By Gerhard Schneibel

The water shortage in metro Atlanta takes precedence over transportation woes, according to Tad Leithead, the chairman of the Atlanta Regional Commission’s Transportation and Air Quality Committee and senior vice president of Cousins Properties.

Leithead spoke Feb. 2 to the Sandy Springs Civic Roundtable.

“Big cities have traffic, end of story,” he said. “Other cities have proven that a reasonable amount of traffic is manageable … that you can continue to grow your city, add population and add tax base to your city in a high-traffic environment. … You can’t do it in an environment where you don’t have any water.”

Lake Lanier’s level is rising, but once drought restrictions are lifted, the Army Corps of Engineers will resume operating its water systems at full capacity.

“As soon as the lake recovers — and we’re approaching that level — we get out of emergency, and then they start to let the water out,” he said.

The Corps of Engineers manages water flow from the lake for hydroelectric purposes, but also to float barges downstream and meet federal mandates for protection of endangered species such as sturgeon and mussels.

A legal “battle royale” is being fought over the proper use of Lake Lanier, Leithead said.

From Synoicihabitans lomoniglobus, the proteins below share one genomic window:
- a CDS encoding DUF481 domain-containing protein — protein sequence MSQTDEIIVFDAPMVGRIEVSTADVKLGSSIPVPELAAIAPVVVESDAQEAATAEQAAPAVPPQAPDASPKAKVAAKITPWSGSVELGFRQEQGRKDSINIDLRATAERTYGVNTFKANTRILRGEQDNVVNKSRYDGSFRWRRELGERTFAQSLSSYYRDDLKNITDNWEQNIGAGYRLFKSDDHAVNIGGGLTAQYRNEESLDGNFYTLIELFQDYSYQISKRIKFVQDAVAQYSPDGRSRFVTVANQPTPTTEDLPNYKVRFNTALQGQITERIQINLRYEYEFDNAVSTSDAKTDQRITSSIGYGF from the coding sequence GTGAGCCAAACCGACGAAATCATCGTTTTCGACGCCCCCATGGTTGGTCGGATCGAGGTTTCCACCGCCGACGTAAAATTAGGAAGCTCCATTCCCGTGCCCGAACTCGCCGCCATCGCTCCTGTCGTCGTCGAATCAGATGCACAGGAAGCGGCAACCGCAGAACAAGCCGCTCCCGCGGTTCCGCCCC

“It’s clear that Lake Lanier was built to generate hydroelectric power. It’s clear that it was built to manage flows downstream. But it is not clear — and it is under discussion at the highest levels of court — as to whether Lake Lanier was built to provide a water supply for the city of Atlanta,” he said.

A 1958 law “seems to indicate” that the lake was designed as a water supply for Atlanta, but Alabama and Florida are contesting that claim, Leithead said.

Lake Lanier is hotly contested in part because water supplies are measured using a composite method statewide.

“If Lanier’s empty and all the other lakes in the state are full, and the total aggregate water in all the lakes adds up to an appropriate water supply for the state … then we’ve got enough water,” Leithead said.

Federal regulation prohibits pumping water from one river basin to another, though, rendering the water in those other lakes inaccessible. Rain has to fall on a surface of about 1,000 square miles around Lake Lanier to benefit the Atlanta area, and regulations on building reservoirs are stringent, Leithead said.

“If it’s raining in Atlanta, it’s not doing us any good at all,” he said. “If the city of Atlanta — the region of Atlanta — did not have access to Lake Lanier for water supply purposes, we’d all just have to move, folks. I mean, we don’t have another solution that I know of. So we have to work, lobby and prevail.”